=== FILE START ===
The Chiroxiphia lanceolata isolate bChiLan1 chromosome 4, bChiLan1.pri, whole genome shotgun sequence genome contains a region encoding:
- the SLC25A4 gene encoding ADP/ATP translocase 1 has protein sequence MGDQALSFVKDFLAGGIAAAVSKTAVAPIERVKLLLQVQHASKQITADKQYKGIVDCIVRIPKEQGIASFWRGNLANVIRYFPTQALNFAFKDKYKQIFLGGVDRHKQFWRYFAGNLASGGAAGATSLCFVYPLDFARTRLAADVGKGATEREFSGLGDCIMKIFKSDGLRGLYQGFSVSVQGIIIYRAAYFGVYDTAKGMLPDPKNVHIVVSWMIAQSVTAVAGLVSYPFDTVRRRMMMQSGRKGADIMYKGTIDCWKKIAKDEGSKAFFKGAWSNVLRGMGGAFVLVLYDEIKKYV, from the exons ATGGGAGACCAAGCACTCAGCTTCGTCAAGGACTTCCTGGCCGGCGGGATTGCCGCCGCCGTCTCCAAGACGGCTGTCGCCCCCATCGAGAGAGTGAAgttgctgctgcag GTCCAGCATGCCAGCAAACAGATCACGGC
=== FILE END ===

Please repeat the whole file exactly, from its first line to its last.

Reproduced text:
The Chiroxiphia lanceolata isolate bChiLan1 chromosome 4, bChiLan1.pri, whole genome shotgun sequence genome contains a region encoding:
- the SLC25A4 gene encoding ADP/ATP translocase 1 has protein sequence MGDQALSFVKDFLAGGIAAAVSKTAVAPIERVKLLLQVQHASKQITADKQYKGIVDCIVRIPKEQGIASFWRGNLANVIRYFPTQALNFAFKDKYKQIFLGGVDRHKQFWRYFAGNLASGGAAGATSLCFVYPLDFARTRLAADVGKGATEREFSGLGDCIMKIFKSDGLRGLYQGFSVSVQGIIIYRAAYFGVYDTAKGMLPDPKNVHIVVSWMIAQSVTAVAGLVSYPFDTVRRRMMMQSGRKGADIMYKGTIDCWKKIAKDEGSKAFFKGAWSNVLRGMGGAFVLVLYDEIKKYV, from the exons ATGGGAGACCAAGCACTCAGCTTCGTCAAGGACTTCCTGGCCGGCGGGATTGCCGCCGCCGTCTCCAAGACGGCTGTCGCCCCCATCGAGAGAGTGAAgttgctgctgcag GTCCAGCATGCCAGCAAACAGATCACGGC